Earlier this week, IMA chairman Dr. Leonid Eidelman explained that "the struggle is not about salary, but rather the development of the health system, the status of doctors, the shortening of lines and the advancement of medicine. The Economic Arrangements Law is cutting back health in the country. The health system is being starved."
According to Eidelman, "today, doctors can't provide treatment as they want. The situation is intolerable. Emergency rooms and departments are overcrowded. Patients who need surgery wait for months. Those with cancer are waiting weeks and months. In the emergency room, people wait for hours. There are no standards. The Treasury is continuing to strangle the health system."
However, two weeks ago when the IMA was threatening the labor dispute, the doctors offered different explanations. Specifically, doctors protested the plan of the Treasury and Ministry of Health to prohibit department heads from conducting procedures in the afternoon and evening at their private clinics.
"We're talking about offensive behavior that is unilateral and lacking good faith on the part of the government. The goal of the strike is to create dramatic changes in the working conditions, salaries, and statuses of doctors," Eidelman said at the time. "We are protesting the intention to prohibit the right of doctors to perform private work or practice. These rights have been in place for decades and have been enshrined in collective agreements and civil service regulations."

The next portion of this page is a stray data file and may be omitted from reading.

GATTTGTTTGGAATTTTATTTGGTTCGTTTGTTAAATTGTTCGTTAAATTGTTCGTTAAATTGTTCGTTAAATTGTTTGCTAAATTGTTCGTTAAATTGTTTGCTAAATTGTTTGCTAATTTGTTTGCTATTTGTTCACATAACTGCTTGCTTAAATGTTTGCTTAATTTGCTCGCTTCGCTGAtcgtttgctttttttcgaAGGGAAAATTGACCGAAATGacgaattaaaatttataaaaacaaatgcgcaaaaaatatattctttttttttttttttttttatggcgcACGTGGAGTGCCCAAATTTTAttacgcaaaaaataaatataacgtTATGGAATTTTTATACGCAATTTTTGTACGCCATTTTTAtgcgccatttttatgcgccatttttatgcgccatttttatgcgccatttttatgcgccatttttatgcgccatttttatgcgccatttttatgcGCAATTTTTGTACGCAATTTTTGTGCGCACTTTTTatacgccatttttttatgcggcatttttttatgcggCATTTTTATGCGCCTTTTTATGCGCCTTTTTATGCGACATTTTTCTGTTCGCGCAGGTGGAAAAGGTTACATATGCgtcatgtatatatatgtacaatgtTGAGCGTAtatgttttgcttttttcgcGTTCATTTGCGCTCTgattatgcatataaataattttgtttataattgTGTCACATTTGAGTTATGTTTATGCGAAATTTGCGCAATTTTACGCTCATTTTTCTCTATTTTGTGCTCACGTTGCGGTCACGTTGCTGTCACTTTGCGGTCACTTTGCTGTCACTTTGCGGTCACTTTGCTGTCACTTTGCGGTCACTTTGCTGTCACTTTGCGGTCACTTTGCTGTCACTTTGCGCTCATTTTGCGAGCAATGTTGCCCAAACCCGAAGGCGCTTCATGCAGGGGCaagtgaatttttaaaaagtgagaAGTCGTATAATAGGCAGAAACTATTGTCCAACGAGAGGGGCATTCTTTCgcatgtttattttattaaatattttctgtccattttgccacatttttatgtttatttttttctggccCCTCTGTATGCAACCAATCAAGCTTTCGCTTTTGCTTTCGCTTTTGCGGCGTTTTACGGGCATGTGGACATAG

Officials in the Ministry of Health did not take kindly to the shift in position and responded angrily. "It would appear as if the IMA decided to strike then and there. Two weeks ago, they claimed it was due to department heads, now they claim it is to shorten lines and add jobs."
Talks between the sides to prevent the strike began late Tuesday night and for a moment, it seemed that an agreement had been reached. In a letter, Commissioner for Wages and Labor Agreements Yossi Cohen asked doctors to refrain from taking organized action and detailed the issues on which the government would be flexible with the IMA.
"As explained, we are not proceeding with a ban on private work for department and unit heads in the economic plan of 2017-2018," Cohen wrote. On the issue of adding jobs for interns, Cohen noted "the government stands behind its statement to add additional medical manpower to areas where there is dire need." According to Cohen, adding intern positions will happen by January 2017.
The Treasury even promised to give up the intention to discipline hospital administrators, "there is no change in the legal situation regarding disciplinary action." On the matter of shortening lines and adding additional resources, Cohen wrote "the Ministry of Health and the Treasury are promoting joint steps to strengthen the public system, including decreased waiting times. The issue is at the top of the government's priorities."
The IMA discussed Cohen's letter until the evening and ultimately decided to hold another discussion with the Treasury to clarify other issues and demand to see the amendments to the Economic Arrangements Law.